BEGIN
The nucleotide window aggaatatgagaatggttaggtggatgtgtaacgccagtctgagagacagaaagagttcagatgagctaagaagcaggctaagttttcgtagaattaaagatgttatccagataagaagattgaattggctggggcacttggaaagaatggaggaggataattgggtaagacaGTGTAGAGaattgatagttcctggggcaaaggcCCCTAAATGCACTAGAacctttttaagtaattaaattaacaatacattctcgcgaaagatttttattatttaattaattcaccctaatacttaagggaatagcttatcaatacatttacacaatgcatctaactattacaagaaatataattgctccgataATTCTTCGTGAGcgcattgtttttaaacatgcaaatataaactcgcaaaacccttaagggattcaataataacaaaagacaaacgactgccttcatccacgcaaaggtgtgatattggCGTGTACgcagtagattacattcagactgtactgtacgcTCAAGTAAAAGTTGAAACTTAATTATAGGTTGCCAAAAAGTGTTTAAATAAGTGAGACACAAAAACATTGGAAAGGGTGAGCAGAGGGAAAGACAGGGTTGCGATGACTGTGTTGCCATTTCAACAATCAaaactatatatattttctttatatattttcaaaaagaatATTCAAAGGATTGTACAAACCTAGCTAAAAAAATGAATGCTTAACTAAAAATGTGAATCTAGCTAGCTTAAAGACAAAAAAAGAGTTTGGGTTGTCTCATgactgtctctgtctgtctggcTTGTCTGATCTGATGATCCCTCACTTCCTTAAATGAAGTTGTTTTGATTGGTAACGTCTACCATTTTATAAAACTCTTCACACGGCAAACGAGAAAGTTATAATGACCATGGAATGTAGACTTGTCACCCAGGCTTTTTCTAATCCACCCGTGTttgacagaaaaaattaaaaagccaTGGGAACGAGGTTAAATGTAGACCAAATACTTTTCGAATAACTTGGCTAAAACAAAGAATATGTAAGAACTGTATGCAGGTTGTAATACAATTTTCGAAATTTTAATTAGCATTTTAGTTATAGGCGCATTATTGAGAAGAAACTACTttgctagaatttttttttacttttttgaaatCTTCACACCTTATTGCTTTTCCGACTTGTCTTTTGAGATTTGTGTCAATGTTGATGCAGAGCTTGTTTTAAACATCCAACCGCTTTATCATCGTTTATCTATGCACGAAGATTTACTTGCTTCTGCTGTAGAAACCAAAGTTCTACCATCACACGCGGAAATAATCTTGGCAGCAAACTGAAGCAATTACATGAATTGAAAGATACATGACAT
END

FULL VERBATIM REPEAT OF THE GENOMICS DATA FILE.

The nucleotide window aggaatatgagaatggttaggtggatgtgtaacgccagtctgagagacagaaagagttcagatgagctaagaagcaggctaagttttcgtagaattaaagatgttatccagataagaagattgaattggctggggcacttggaaagaatggaggaggataattgggtaagacaGTGTAGAGaattgatagttcctggggcaaaggcCCCTAAATGCACTAGAacctttttaagtaattaaattaacaatacattctcgcgaaagatttttattatttaattaattcaccctaatacttaagggaatagcttatcaatacatttacacaatgcatctaactattacaagaaatataattgctccgataATTCTTCGTGAGcgcattgtttttaaacatgcaaatataaactcgcaaaacccttaagggattcaataataacaaaagacaaacgactgccttcatccacgcaaaggtgtgatattggCGTGTACgcagtagattacattcagactgtactgtacgcTCAAGTAAAAGTTGAAACTTAATTATAGGTTGCCAAAAAGTGTTTAAATAAGTGAGACACAAAAACATTGGAAAGGGTGAGCAGAGGGAAAGACAGGGTTGCGATGACTGTGTTGCCATTTCAACAATCAaaactatatatattttctttatatattttcaaaaagaatATTCAAAGGATTGTACAAACCTAGCTAAAAAAATGAATGCTTAACTAAAAATGTGAATCTAGCTAGCTTAAAGACAAAAAAAGAGTTTGGGTTGTCTCATgactgtctctgtctgtctggcTTGTCTGATCTGATGATCCCTCACTTCCTTAAATGAAGTTGTTTTGATTGGTAACGTCTACCATTTTATAAAACTCTTCACACGGCAAACGAGAAAGTTATAATGACCATGGAATGTAGACTTGTCACCCAGGCTTTTTCTAATCCACCCGTGTttgacagaaaaaattaaaaagccaTGGGAACGAGGTTAAATGTAGACCAAATACTTTTCGAATAACTTGGCTAAAACAAAGAATATGTAAGAACTGTATGCAGGTTGTAATACAATTTTCGAAATTTTAATTAGCATTTTAGTTATAGGCGCATTATTGAGAAGAAACTACTttgctagaatttttttttacttttttgaaatCTTCACACCTTATTGCTTTTCCGACTTGTCTTTTGAGATTTGTGTCAATGTTGATGCAGAGCTTGTTTTAAACATCCAACCGCTTTATCATCGTTTATCTATGCACGAAGATTTACTTGCTTCTGCTGTAGAAACCAAAGTTCTACCATCACACGCGGAAATAATCTTGGCAGCAAACTGAAGCAATTACATGAATTGAAAGATACATGACAT